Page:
Food Packaging: UV light and recycled PET bottles
The storage conditions of post-consumer polyethylene terephthalate (PET) bottles could affect further recycled PET bottles, according to a recent Plastic Technologies, Inc. research study. The study found that exposing PET bottles to ultraviolet (UV) light prior to recycling has a severe impact on next-generation rPET bottles’ physical properties and visual attributes, including yellowing and haziness.
Typically, rPET producers have engineered processes to minimize the natural tendency of PET to yellow with each additional melting due to adhesive label residues and additives. “As an industry, we have focused on how package components affect next-generation materials, but haven’t really considered storage impact,” says Dr. Frank Schloss, vice president of PTI. “The more effort we make to remove all the quality impediments, the greater the chance our next-generation materials will meet marketing, processing and environmental objectives.”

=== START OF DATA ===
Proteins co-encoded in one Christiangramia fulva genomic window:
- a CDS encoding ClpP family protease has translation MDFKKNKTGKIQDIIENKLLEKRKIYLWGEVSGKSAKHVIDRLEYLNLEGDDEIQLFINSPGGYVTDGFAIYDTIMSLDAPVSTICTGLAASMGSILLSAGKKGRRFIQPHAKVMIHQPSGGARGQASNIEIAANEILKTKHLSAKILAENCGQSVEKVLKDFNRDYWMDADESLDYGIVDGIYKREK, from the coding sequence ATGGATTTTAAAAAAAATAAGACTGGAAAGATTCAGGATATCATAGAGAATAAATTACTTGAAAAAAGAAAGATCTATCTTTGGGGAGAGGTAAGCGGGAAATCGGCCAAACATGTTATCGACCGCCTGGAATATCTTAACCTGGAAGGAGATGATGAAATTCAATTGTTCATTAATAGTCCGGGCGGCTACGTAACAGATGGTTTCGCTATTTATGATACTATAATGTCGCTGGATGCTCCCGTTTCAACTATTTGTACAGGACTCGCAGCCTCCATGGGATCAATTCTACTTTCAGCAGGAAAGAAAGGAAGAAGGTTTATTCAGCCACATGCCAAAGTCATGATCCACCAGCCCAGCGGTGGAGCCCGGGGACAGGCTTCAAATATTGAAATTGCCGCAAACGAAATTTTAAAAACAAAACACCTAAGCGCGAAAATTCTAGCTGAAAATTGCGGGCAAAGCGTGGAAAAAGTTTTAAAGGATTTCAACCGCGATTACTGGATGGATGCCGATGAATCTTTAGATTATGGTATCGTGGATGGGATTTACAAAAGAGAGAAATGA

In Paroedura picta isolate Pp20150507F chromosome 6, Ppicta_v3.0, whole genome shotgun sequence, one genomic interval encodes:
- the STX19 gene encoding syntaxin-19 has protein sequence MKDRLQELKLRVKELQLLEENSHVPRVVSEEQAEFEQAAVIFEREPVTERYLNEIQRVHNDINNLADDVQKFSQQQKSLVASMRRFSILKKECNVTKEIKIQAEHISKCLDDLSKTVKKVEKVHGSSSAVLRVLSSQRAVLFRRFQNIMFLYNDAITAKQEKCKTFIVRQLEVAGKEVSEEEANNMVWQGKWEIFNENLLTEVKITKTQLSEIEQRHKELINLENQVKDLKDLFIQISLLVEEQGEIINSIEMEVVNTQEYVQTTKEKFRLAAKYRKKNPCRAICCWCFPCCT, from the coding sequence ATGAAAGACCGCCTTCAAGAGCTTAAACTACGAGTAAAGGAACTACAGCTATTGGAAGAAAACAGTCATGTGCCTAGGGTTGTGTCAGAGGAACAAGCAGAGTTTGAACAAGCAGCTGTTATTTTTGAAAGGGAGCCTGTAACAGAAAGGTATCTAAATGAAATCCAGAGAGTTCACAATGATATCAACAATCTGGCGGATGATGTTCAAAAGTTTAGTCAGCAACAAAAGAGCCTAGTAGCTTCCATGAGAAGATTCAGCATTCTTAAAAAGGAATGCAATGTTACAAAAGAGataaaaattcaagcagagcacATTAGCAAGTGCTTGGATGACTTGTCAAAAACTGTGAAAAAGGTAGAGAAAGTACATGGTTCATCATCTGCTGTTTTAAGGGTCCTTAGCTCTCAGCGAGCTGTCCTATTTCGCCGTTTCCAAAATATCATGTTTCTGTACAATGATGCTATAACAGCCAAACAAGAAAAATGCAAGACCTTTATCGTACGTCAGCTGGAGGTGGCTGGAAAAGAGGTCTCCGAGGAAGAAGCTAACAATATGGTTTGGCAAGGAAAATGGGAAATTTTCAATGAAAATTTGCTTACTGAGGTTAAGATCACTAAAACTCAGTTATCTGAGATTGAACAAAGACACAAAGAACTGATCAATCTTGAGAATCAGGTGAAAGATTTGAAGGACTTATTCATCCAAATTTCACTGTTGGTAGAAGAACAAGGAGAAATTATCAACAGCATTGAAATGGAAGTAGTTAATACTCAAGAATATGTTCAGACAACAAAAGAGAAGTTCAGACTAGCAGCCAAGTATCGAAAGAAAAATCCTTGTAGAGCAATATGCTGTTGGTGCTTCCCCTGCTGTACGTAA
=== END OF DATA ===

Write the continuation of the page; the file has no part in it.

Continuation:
According to PTI, the bottles used in the study were not densely packed into large bales. Instead, the researchers created conditions where sunlight could easily penetrate through the several layers of bottle sidewalls, even reaching the bottles at the bottom of the open crate.
“What the average effect might be on an entire bale of bottles compared to what was seen in this study is a matter of debate,” explains Schloss. “However, one should consider all the potential causes of yellowing that can limit the percentage of recycled PET that can be used. Exposure to UV radiation, whether it is from outside bale storage or possibly even exposure to fluorescent lighting in retail stores, should be considered as another contributor to rPET quality degradation.”